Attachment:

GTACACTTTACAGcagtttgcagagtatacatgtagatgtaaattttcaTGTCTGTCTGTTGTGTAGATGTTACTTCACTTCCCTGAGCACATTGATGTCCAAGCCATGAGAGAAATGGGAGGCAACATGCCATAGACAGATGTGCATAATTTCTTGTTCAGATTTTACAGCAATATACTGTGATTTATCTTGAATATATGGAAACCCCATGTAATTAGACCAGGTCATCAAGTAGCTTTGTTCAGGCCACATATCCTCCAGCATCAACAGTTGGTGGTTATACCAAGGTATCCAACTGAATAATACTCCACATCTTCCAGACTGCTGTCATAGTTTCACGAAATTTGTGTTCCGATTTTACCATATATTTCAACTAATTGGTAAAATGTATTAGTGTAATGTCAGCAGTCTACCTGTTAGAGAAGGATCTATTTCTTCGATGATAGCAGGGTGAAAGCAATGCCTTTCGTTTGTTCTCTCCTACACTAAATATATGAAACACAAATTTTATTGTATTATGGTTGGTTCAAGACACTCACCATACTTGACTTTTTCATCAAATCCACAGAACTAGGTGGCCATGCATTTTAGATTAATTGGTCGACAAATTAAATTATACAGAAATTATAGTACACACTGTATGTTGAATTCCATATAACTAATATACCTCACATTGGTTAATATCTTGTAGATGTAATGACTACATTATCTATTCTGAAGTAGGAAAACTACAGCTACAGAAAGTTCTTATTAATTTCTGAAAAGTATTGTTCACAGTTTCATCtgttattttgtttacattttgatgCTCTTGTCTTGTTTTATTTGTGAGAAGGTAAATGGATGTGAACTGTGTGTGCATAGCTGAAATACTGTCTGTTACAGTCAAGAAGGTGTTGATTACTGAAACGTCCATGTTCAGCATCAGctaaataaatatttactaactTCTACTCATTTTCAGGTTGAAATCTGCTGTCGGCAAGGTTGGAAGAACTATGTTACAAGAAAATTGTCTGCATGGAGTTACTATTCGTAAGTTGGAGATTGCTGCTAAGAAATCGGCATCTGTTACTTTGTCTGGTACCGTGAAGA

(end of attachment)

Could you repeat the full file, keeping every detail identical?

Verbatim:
GTACACTTTACAGcagtttgcagagtatacatgtagatgtaaattttcaTGTCTGTCTGTTGTGTAGATGTTACTTCACTTCCCTGAGCACATTGATGTCCAAGCCATGAGAGAAATGGGAGGCAACATGCCATAGACAGATGTGCATAATTTCTTGTTCAGATTTTACAGCAATATACTGTGATTTATCTTGAATATATGGAAACCCCATGTAATTAGACCAGGTCATCAAGTAGCTTTGTTCAGGCCACATATCCTCCAGCATCAACAGTTGGTGGTTATACCAAGGTATCCAACTGAATAATACTCCACATCTTCCAGACTGCTGTCATAGTTTCACGAAATTTGTGTTCCGATTTTACCATATATTTCAACTAATTGGTAAAATGTATTAGTGTAATGTCAGCAGTCTACCTGTTAGAGAAGGATCTATTTCTTCGATGATAGCAGGGTGAAAGCAATGCCTTTCGTTTGTTCTCTCCTACACTAAATATATGAAACACAAATTTTATTGTATTATGGTTGGTTCAAGACACTCACCATACTTGACTTTTTCATCAAATCCACAGAACTAGGTGGCCATGCATTTTAGATTAATTGGTCGACAAATTAAATTATACAGAAATTATAGTACACACTGTATGTTGAATTCCATATAACTAATATACCTCACATTGGTTAATATCTTGTAGATGTAATGACTACATTATCTATTCTGAAGTAGGAAAACTACAGCTACAGAAAGTTCTTATTAATTTCTGAAAAGTATTGTTCACAGTTTCATCtgttattttgtttacattttgatgCTCTTGTCTTGTTTTATTTGTGAGAAGGTAAATGGATGTGAACTGTGTGTGCATAGCTGAAATACTGTCTGTTACAGTCAAGAAGGTGTTGATTACTGAAACGTCCATGTTCAGCATCAGctaaataaatatttactaactTCTACTCATTTTCAGGTTGAAATCTGCTGTCGGCAAGGTTGGAAGAACTATGTTACAAGAAAATTGTCTGCATGGAGTTACTATTCGTAAGTTGGAGATTGCTGCTAAGAAATCGGCATCTGTTACTTTGTCTGGTACCGTGAAGA